You’ll find these and several other colors in my Orange Earrings

Yellow Earrings

E030Yb

{ 0 comments }

Having just returned from the local UKC dog show in Hickory, I have just added three new dog necklace designs. I mentioned a few of these in my last post but didn’t include all the links. In case you wonder, I do pet coasters, pet necklaces, and pet ornaments and these include dog, cat and horse silhouette designs. Any new designs I add  are limited to breeds (not individual owners pet profiles) .  I can’t add these new pet breed design to ornaments because they involve a more expensive printing method of bulk silhouettes.

Here are the new pet necklace designs and links to them in my SerendipitiniPet Etsy shop.

BergerPicardneckCU2Berger Picard Dog Necklace

 

 

 

 

 

 

 

 

 

americanhairlessneckcuAmerican Hairless Dog Necklace

 

 

 

 

 

 

 

 

 

BasenjineckcuBasenji Dog Necklace

{ 0 comments }

20150412_111534OldEnglishSheepDog225This past weekend I was at the Hickory Metro Center with my gifts for pet lover for the United Kennel Club (UKC) dog show. It was my first dog show and what an educational experience. If you are not familiar with UKC, they  have many rare breeds although they also welcome American Kennel Club (AKC) breeds. They describe themselves as “the largest all-breed performance dog registry in the world.” And where other kennel clubs place emphasis on just the dog’s looks, UKC also stresses performance.

Many of those showing dogs are pioneers, working on perfecting breeding of lesser known breeds and they hope that once breeds are standardized and have grown to a level of acceptance, to have them recognized and accepted by the AKC. Other differences include the fact that the owners show the dogs themselves in the ring rather than paid showers and the UKC seems more family oriented.

Events include conformation (judging of the dog based on breed standards including,  look, stride and more; weight pulling (dogs pull a weighted cart); drag racing (where dogs chase after an object) and more.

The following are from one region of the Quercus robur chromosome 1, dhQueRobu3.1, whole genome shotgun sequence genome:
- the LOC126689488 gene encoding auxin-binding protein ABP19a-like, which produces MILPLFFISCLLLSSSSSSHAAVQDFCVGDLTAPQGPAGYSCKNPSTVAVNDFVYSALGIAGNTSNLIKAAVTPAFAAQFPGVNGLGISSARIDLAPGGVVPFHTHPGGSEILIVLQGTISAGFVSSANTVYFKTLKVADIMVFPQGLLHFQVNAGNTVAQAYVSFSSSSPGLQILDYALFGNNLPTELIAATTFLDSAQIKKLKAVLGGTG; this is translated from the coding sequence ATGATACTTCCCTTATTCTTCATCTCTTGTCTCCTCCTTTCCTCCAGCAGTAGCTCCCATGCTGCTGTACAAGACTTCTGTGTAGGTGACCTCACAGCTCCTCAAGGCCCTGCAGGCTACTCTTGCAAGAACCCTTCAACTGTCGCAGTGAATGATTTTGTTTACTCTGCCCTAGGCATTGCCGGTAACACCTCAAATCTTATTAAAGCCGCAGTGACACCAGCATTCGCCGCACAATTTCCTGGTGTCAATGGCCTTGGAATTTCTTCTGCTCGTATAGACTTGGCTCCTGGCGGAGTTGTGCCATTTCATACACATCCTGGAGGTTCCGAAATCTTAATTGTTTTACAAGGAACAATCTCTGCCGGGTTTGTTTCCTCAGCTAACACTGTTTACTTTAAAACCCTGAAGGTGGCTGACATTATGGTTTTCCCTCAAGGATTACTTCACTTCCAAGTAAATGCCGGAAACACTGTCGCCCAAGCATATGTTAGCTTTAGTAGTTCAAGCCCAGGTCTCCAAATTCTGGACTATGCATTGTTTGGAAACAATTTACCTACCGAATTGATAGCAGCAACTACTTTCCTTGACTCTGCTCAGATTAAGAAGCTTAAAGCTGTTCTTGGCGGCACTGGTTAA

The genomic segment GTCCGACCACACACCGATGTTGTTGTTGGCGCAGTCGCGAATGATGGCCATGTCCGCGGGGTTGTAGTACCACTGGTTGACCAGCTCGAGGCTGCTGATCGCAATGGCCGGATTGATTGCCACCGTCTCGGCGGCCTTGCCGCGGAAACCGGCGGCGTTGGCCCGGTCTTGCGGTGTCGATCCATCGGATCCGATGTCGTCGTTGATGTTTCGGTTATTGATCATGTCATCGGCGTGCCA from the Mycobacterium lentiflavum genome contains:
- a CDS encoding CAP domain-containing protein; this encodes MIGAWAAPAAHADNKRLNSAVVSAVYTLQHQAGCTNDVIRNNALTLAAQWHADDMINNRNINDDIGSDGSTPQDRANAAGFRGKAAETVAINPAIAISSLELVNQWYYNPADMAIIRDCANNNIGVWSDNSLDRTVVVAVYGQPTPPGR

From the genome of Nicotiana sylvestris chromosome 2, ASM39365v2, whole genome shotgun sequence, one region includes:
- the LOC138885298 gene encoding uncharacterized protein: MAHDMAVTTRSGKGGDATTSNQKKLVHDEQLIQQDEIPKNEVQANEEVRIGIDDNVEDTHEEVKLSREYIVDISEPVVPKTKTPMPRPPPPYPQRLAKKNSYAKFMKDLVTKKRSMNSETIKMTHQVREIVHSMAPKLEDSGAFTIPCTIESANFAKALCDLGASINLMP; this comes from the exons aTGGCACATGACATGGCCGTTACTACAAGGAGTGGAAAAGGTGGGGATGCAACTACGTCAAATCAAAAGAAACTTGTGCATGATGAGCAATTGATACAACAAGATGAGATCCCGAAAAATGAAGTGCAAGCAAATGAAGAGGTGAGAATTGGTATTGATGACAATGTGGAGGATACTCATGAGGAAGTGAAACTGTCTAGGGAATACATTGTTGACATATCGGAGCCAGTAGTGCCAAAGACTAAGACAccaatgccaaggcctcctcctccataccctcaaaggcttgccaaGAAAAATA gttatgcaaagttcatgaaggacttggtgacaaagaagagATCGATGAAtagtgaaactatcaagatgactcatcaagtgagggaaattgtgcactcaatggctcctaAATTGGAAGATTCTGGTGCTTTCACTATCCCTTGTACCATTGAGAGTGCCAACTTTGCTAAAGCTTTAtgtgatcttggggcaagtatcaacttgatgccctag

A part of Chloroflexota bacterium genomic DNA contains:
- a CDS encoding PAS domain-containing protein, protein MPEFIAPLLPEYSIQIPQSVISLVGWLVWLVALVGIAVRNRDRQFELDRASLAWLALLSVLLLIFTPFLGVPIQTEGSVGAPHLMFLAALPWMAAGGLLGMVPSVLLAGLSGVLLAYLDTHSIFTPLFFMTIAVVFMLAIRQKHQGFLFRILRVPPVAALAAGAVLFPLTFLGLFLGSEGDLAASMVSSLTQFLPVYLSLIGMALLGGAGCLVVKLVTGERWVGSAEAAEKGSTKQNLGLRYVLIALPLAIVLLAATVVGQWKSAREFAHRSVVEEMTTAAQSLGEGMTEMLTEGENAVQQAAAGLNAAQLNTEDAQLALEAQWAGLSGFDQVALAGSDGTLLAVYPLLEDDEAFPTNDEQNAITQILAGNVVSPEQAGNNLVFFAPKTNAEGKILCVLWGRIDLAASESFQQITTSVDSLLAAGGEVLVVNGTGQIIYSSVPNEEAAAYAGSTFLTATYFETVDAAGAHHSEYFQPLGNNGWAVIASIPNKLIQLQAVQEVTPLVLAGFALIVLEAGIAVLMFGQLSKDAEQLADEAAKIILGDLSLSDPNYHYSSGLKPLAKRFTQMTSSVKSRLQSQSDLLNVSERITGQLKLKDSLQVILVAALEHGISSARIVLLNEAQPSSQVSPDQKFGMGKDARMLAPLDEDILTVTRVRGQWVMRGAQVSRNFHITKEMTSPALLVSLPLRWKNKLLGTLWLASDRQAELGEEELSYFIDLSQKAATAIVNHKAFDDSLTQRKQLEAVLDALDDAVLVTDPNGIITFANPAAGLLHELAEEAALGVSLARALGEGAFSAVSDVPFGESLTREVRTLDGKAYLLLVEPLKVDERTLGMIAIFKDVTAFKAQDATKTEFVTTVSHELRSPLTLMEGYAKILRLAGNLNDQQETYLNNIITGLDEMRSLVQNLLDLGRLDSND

Pictured is an award winning Old English Sheepdog who took several first place ribbons. She’s one huge fluff ball and looks like a 20150412_091630stuffed animal. Wouldn’t you love to snuggle with her? Groomers spend hours grooming their dogs. Her owner bought a dog ornament from me.Here’s a link to the ornaments in my Serendipitini Pet shop on Etsy.

My booth was next to a vendor who had a pretty cool operation. He and his wife make custom handbags including those embroidered with dog images and they even had the embroidery machine there (you can see it to the right) so he could do custom orders on site. Their business is called dixebags.com and they travel to many different craft and dog shows selling their wares.

I just finished a custom order dog necklace for a lady who was at the dog show. She breeds Berger Picards, a French shepherd breed. These dogs look a lot like Tramp from Lady and the Tramp.  I have now added Berger Picards to my dog necklace selection and can also take orders for coasters.

Here’s a photo of the finished necklace beside a photo of a Berger Picard. In addition to this breed I just added American Hairless coasters and necklaces to my etsy shop. So I’ve included photos of those below.

BergerDePicardPicardyShepherdJett1yearOldPurebredDog2Bergerpicardneckcu

 

americanhairlessneckcuAmerican Hairless Terrier Necklace

. AmericanHairlessCUAmerican Hairless Terrier Coasters.

{ 0 comments }

PICBLOG003Milica from from Starseed Jewelry is guest blogging today. She lives in Belgrade, Serbia so I am delighted to be able to do this cultural exchange of sorts. I’ve invited her to share more about her work. Here’s more about Milica in her own words.

( Note: To view more of a description of the items pictured and how they were made, click on the photos.)
—-